Eat your veggies! (But not the arsenic, or the chromium, or the lead…)

vegetables_jpg.jpgThe last few years have been a perfect storm for the resurgence of home vegetable (and fruit) gardens.  Grapevines are trellised along sidewalks, herbs replace the grass in parking strips, and tiny gardens of carrots and lettuce are shoehorned into any available spot.  It’s all good  – but we need to be particularly careful about what those plant roots might be taking up along with nutrients and water.


1)  Contaminated soil.  Many urban (and suburban, and even rural) soils are contaminated with heavy metals, pesticides, and/or industrial wastes.  Lead is commonly found in soils near roads (from the old leaded gasoline we used to use) or from old lead-based paint chipping away from houses.   Arsenic is a very real problem in North Tacoma soils, for instance, thanks to the smelter that operated there for decades.   Overuse and incorrect use of home pesticides will leave residues in the soil for years.


2)  Contaminated compost and soil mixes.  Many of the same contaminants mentioned above can be found in unregulated composts and soil mixes.  (More on this topic here.)


3)  Treated lumber.  The old treated lumber (CCA = copper, chromium and arsenic) is no longer being sold, but it’s out there.  These timbers should not be used around vegetable gardens, as they will leach their heavy metals into the soil.  Vegetables vary in their ability to take up and store these metals.  (More on this topic here.)  Likewise, rubber mulches may leach unwanted chemicals into the soil and should not be used around food plants.  (More on this topic here.)

   garden_jpg.jpg    treated%20lumber_jpg.jpg

What can you do to avoid these problems?  A few things are quick, easy and cheap:

1)  Have your soils tested.  I’ve mentioned this in an earlier blog on urban soils.  It’s the best way to find out exactly what you have in your gardens – the good and the bad.

2)  Use only certified composts and soil mixes.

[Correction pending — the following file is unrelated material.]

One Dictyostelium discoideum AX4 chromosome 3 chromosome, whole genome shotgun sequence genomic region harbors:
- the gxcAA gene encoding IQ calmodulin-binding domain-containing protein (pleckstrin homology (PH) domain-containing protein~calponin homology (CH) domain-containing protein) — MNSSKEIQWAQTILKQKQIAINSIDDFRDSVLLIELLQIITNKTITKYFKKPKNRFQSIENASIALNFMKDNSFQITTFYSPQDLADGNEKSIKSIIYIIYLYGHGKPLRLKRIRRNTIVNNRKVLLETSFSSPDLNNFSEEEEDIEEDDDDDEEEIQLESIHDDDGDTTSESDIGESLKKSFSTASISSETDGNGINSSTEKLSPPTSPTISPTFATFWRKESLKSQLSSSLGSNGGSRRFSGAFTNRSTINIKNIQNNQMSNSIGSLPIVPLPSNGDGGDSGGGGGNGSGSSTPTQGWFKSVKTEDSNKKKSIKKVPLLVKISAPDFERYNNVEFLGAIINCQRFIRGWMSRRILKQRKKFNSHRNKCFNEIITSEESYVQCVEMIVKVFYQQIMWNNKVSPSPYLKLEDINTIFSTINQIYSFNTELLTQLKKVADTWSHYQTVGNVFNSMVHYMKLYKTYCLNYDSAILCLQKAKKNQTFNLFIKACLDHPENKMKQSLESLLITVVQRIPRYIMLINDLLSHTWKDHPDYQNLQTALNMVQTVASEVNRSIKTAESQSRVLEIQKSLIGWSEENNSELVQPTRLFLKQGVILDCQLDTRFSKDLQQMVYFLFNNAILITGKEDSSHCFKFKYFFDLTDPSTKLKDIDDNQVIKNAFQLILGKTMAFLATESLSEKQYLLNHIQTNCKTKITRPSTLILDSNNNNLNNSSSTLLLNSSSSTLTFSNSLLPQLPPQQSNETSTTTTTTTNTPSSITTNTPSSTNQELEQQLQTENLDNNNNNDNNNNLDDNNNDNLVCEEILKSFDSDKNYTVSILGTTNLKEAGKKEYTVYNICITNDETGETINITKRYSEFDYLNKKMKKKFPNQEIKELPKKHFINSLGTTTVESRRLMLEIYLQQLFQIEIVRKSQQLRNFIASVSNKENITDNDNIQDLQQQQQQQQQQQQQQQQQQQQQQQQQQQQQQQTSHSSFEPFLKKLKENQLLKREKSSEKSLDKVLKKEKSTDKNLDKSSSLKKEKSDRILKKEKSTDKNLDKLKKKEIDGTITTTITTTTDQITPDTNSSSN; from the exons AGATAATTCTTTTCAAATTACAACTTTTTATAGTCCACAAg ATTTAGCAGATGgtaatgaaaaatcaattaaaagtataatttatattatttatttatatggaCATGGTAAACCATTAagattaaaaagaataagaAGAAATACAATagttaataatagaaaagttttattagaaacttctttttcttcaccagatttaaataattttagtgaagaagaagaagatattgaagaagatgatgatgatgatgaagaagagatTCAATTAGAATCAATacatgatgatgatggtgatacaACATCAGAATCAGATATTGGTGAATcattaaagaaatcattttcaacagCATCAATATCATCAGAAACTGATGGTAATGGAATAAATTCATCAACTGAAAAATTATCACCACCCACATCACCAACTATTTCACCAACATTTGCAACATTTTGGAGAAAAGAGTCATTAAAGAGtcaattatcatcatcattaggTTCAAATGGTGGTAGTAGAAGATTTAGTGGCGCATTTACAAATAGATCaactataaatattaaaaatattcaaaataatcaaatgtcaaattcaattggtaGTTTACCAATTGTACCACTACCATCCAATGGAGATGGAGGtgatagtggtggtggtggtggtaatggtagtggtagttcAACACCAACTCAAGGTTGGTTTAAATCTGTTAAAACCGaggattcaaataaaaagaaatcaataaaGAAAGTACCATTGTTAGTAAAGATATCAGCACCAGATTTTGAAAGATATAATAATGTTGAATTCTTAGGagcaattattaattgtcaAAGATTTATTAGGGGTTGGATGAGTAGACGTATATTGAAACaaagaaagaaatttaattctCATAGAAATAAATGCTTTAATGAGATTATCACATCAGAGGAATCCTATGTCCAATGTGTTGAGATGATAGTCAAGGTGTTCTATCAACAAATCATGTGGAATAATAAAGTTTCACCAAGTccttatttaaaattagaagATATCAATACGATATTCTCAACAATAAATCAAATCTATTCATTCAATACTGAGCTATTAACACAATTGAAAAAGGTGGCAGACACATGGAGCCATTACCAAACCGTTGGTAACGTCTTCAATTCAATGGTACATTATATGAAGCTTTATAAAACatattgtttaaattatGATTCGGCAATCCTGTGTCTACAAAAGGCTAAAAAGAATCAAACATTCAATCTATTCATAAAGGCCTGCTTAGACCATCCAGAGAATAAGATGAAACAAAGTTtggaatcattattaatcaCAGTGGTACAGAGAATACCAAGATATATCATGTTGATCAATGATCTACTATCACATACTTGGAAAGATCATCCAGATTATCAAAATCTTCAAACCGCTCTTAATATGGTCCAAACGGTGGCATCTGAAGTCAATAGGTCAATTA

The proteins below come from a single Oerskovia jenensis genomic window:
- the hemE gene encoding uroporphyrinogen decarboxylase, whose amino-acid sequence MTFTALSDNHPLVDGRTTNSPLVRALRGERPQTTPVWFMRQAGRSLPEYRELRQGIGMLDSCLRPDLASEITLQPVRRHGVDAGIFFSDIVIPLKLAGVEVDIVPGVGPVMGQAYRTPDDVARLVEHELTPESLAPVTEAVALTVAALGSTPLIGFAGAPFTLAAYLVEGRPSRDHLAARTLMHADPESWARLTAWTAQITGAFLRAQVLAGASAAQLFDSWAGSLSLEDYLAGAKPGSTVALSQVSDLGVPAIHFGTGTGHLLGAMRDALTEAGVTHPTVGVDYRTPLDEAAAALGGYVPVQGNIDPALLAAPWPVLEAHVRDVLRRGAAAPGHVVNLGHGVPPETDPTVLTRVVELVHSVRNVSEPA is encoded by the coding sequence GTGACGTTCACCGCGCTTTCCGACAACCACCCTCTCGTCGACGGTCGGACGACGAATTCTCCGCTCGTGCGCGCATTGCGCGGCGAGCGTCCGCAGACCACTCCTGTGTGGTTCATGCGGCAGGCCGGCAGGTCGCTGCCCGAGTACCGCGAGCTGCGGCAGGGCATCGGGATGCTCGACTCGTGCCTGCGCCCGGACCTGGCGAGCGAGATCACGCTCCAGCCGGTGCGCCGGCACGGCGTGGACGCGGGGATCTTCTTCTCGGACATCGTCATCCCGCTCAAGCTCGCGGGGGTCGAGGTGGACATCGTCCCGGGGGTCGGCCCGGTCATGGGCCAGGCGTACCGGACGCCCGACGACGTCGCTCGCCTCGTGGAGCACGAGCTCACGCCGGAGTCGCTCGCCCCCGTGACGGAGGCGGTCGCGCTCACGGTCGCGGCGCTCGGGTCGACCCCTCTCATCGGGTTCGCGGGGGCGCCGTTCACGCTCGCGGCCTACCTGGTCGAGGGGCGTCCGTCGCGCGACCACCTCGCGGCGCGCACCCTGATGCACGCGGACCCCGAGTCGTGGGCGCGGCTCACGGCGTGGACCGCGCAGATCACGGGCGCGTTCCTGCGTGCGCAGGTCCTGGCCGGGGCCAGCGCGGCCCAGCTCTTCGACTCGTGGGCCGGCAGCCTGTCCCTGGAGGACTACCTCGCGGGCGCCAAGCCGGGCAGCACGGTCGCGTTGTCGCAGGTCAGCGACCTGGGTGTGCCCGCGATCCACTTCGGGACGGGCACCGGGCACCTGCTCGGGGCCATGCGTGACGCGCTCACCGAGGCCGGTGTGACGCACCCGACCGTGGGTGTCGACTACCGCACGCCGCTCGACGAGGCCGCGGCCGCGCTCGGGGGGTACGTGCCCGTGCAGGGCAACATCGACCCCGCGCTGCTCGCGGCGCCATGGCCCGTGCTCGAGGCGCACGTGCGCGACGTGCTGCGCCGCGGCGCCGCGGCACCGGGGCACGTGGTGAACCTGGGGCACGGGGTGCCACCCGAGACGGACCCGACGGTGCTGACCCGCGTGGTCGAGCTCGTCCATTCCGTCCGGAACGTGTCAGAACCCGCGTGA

3)  Plant in containers if your soils aren’t safe for food.  This is especially easy to do with perennial herbs, which can be kept like any other container plant on your deck or porch for years.

4)  You can also replace the soil in your vegetable garden.  This isn’t quick, easy, or cheap, but is a solution for some people.

Published by

Linda Chalker-Scott

Dr. Linda Chalker-Scott has a Ph.D. in Horticulture from Oregon State University and is an ISA certified arborist and an ASCA consulting arborist. She is WSU’s Extension Urban Horticulturist and a Professor in the Department of Horticulture, and holds two affiliate associate professor positions at University of Washington. She conducts research in applied plant and soil sciences, publishing the results in scientific articles and university Extension fact sheets. Linda also is the award-winning author of five books: the horticultural myth-busting The Informed Gardener (2008) and The Informed Gardener Blooms Again (2010) from the University of Washington Press and Sustainable Landscapes and Gardens: Good Science – Practical Application (2009) from GFG Publishing, Inc., and How Plants Work: The Science Behind the Amazing Things Plants Do from Timber Press (2015). Her latest effort is an update of Art Kruckeberg’s Gardening with Native Plants of the Pacific Northwest from UW Press (2019). In 2018 Linda was featured in a video series – The Science of Gardening – produced by The Great Courses. She also is one of the Garden Professors – a group of academic colleagues who educate and entertain through their blog and Facebook pages. Linda’s contribution to gardeners was recognized in 2017 by the Association for Garden Communicators as the first recipient of their Cynthia Westcott Scientific Writing Award. "The Garden Professors" Facebook page - "The Garden Professors" Facebook group - Books: